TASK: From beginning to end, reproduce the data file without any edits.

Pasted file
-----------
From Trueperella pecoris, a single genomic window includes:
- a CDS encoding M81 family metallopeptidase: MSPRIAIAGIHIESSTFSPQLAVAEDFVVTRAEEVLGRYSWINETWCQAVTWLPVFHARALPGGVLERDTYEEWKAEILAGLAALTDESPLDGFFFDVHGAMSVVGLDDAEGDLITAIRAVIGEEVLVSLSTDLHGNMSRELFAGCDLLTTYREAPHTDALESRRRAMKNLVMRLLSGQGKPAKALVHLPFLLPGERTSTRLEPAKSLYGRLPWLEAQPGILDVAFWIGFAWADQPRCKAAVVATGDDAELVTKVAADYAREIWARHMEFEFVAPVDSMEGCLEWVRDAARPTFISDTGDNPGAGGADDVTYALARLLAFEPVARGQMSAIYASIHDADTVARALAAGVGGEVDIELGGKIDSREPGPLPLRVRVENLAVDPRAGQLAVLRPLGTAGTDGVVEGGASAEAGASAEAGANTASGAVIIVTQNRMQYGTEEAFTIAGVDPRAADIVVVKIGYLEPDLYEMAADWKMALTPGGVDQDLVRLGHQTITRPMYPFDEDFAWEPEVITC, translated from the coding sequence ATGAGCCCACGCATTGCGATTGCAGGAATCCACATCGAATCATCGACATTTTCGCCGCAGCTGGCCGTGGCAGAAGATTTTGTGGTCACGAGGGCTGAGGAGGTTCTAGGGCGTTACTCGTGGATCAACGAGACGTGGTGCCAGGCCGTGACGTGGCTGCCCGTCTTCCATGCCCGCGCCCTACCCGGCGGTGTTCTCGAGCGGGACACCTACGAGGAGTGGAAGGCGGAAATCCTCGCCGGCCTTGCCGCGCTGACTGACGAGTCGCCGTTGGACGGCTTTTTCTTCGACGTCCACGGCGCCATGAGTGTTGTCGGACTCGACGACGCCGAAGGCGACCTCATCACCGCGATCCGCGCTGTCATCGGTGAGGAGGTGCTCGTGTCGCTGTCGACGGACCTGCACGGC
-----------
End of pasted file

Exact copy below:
From Trueperella pecoris, a single genomic window includes:
- a CDS encoding M81 family metallopeptidase: MSPRIAIAGIHIESSTFSPQLAVAEDFVVTRAEEVLGRYSWINETWCQAVTWLPVFHARALPGGVLERDTYEEWKAEILAGLAALTDESPLDGFFFDVHGAMSVVGLDDAEGDLITAIRAVIGEEVLVSLSTDLHGNMSRELFAGCDLLTTYREAPHTDALESRRRAMKNLVMRLLSGQGKPAKALVHLPFLLPGERTSTRLEPAKSLYGRLPWLEAQPGILDVAFWIGFAWADQPRCKAAVVATGDDAELVTKVAADYAREIWARHMEFEFVAPVDSMEGCLEWVRDAARPTFISDTGDNPGAGGADDVTYALARLLAFEPVARGQMSAIYASIHDADTVARALAAGVGGEVDIELGGKIDSREPGPLPLRVRVENLAVDPRAGQLAVLRPLGTAGTDGVVEGGASAEAGASAEAGANTASGAVIIVTQNRMQYGTEEAFTIAGVDPRAADIVVVKIGYLEPDLYEMAADWKMALTPGGVDQDLVRLGHQTITRPMYPFDEDFAWEPEVITC, translated from the coding sequence ATGAGCCCACGCATTGCGATTGCAGGAATCCACATCGAATCATCGACATTTTCGCCGCAGCTGGCCGTGGCAGAAGATTTTGTGGTCACGAGGGCTGAGGAGGTTCTAGGGCGTTACTCGTGGATCAACGAGACGTGGTGCCAGGCCGTGACGTGGCTGCCCGTCTTCCATGCCCGCGCCCTACCCGGCGGTGTTCTCGAGCGGGACACCTACGAGGAGTGGAAGGCGGAAATCCTCGCCGGCCTTGCCGCGCTGACTGACGAGTCGCCGTTGGACGGCTTTTTCTTCGACGTCCACGGCGCCATGAGTGTTGTCGGACTCGACGACGCCGAAGGCGACCTCATCACCGCGATCCGCGCTGTCATCGGTGAGGAGGTGCTCGTGTCGCTGTCGACGGACCTGCACGGC